The MavericksEn Español

This is definitely one of those times where I wish I had taken more Spanish classes. I know some of the language, but unfortunately not enough to understand and appreciate the lyrics of this album. If anybody would happen to know how to procure a translated version of it, I would be happy to go more in-depth on this album. So for now I can only analyze the other elements of this album and they’re top level as always from the eclectic and dynamic group. The instrumentation is flamboyant, colorful and vibrant, a beautiful mixture of country, pop, Tex Mex and a whole lot more. Raul Malo still has one of the best voices in music, as it still sounds as flawless as ever. So based on the two elements of this album I can understand, this is another great album from The Mavericks.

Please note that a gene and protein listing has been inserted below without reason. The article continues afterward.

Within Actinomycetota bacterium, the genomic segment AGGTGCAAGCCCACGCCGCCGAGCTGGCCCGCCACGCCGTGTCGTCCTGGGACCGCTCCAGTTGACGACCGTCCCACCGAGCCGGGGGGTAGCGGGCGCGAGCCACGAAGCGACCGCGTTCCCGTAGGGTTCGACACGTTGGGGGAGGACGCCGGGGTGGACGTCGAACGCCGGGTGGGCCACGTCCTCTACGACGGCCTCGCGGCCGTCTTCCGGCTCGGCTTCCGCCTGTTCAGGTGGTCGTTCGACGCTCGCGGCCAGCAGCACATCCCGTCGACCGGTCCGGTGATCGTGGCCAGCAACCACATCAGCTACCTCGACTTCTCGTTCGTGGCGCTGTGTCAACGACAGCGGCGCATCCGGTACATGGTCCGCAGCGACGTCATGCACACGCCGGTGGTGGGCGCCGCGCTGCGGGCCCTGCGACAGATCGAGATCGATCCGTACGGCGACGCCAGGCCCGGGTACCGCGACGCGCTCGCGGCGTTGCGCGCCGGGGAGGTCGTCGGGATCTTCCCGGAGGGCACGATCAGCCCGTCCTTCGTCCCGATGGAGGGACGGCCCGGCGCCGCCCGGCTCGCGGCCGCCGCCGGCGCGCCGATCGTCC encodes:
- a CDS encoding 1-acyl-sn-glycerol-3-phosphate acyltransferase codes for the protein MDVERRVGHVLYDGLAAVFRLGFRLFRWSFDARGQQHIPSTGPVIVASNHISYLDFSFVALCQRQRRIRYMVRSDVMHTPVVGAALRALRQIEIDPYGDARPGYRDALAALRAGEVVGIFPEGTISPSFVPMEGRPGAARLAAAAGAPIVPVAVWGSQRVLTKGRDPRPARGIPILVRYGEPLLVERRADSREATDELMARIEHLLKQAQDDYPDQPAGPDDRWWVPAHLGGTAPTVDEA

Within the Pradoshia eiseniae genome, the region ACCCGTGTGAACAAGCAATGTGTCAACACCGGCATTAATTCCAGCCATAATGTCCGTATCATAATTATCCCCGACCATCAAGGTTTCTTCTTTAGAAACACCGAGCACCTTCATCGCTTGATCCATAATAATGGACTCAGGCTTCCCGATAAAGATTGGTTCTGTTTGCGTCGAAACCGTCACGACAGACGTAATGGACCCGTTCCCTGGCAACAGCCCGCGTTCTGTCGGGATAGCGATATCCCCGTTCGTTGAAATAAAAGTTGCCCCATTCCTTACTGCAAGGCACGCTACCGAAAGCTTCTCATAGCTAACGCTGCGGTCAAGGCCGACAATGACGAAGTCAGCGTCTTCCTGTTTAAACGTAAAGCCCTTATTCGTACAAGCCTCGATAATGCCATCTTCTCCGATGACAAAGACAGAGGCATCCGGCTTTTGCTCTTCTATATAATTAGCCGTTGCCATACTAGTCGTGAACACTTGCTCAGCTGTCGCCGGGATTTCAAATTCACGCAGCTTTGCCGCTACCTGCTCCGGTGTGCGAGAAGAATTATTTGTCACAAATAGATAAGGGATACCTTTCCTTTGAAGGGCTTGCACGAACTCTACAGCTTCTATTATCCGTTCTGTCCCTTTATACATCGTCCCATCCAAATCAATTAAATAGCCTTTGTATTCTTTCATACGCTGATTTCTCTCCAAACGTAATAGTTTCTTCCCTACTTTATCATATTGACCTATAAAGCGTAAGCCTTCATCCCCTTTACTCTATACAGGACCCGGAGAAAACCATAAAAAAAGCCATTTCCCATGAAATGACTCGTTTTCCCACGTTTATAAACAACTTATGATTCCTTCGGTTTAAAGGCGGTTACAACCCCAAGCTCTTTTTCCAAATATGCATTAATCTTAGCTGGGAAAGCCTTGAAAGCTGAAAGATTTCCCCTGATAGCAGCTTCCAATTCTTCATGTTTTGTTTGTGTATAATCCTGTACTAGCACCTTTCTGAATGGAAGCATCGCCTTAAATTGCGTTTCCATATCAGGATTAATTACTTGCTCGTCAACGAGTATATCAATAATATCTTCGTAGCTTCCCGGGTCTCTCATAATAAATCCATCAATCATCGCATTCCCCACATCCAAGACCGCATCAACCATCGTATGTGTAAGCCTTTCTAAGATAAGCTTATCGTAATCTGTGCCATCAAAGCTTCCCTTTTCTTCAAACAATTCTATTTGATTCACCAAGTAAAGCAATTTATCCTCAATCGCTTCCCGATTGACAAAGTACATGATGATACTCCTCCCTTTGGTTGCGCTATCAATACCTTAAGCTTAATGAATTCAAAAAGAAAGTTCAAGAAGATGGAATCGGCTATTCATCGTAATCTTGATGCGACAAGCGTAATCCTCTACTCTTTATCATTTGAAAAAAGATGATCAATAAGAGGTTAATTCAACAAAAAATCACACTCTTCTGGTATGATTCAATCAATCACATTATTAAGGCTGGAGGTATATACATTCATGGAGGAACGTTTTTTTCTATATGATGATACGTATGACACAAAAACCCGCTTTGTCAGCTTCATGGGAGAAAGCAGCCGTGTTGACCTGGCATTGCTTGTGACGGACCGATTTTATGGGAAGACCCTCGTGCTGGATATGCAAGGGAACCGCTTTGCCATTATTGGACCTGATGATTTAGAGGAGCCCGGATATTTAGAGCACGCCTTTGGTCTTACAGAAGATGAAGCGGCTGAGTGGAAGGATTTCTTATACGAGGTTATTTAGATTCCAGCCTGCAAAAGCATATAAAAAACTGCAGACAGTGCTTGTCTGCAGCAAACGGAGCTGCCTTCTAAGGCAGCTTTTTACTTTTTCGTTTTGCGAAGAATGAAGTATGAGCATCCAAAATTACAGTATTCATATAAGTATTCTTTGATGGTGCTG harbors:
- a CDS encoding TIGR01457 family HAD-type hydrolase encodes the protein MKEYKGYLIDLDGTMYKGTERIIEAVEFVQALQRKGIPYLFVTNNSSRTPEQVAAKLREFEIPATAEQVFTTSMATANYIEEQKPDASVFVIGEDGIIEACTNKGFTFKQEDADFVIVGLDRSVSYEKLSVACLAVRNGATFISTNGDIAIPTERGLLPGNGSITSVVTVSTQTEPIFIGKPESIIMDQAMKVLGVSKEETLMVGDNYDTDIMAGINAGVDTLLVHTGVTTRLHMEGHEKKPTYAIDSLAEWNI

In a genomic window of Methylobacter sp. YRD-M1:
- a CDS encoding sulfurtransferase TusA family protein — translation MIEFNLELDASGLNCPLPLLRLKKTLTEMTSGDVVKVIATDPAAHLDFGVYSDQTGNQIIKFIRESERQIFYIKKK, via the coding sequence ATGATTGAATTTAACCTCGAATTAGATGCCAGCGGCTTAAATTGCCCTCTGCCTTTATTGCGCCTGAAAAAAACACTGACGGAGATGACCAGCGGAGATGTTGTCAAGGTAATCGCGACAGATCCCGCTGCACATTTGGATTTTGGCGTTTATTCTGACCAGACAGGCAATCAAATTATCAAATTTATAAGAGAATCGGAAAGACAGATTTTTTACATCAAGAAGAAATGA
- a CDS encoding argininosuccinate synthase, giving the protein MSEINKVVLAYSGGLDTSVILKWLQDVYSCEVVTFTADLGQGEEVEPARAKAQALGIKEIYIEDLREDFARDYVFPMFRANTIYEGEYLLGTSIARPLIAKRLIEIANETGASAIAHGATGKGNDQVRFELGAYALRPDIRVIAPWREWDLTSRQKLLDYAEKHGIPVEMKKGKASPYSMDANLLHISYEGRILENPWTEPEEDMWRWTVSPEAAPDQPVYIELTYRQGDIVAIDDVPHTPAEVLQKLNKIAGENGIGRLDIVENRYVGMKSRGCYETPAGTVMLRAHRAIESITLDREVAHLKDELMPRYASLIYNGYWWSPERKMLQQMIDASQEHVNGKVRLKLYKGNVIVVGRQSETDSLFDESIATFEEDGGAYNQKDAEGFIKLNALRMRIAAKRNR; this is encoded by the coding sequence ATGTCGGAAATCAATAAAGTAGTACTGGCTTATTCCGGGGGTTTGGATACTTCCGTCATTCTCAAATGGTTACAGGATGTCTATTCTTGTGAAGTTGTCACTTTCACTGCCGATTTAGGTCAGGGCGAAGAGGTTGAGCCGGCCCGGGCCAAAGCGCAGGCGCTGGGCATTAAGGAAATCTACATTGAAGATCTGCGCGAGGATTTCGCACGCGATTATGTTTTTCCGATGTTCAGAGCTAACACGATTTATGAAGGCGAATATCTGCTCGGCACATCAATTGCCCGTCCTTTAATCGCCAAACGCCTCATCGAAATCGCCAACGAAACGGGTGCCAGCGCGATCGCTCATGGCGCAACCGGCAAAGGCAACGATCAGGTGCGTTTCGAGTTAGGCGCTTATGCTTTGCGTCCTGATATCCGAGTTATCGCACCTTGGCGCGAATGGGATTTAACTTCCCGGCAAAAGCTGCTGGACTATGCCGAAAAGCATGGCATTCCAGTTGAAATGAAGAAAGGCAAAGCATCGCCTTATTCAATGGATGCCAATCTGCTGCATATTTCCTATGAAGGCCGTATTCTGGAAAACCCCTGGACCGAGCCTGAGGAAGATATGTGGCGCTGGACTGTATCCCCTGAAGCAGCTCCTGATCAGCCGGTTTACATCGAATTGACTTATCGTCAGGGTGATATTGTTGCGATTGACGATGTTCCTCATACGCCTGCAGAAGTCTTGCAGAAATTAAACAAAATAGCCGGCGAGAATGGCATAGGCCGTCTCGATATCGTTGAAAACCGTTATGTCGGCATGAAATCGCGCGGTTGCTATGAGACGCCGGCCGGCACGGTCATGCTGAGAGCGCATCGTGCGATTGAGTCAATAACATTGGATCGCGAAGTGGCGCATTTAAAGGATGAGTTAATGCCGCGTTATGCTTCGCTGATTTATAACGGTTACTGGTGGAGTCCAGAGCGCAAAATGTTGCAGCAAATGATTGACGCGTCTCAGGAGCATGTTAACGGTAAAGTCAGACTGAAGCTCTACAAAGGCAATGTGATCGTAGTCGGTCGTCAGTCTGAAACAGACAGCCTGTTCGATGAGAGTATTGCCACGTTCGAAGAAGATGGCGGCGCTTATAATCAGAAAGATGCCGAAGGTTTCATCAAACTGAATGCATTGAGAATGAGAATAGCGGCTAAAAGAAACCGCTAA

Margo PricePerfectly Imperfect At The Ryman

This is the best Margo Price album and you can’t tell me otherwise. In the last edition of The Endless Music Odyssey, I expressed my disappointment with her latest studio album and how it fails to capture the energy of her live shows that get rave reviews. I’ve never seen her live, but I potentially will next year as she opens for a Chris Stapleton show I have tickets to see. This reminded me that she actually released a live album on Bandcamp earlier this year and it had slipped through the cracks for yours truly. After listening to this album, it further cements the sentiment she’s better live. She has a fiery and infectious personality that unfortunately just gets sanded away in her studio recordings. But in a live setting she’s unleashed and at her very best. Her vocals don’t feel restrained and you even get to hear her excellent vibrato on multiple songs, which baffles me that this isn’t featured much on her studio albums.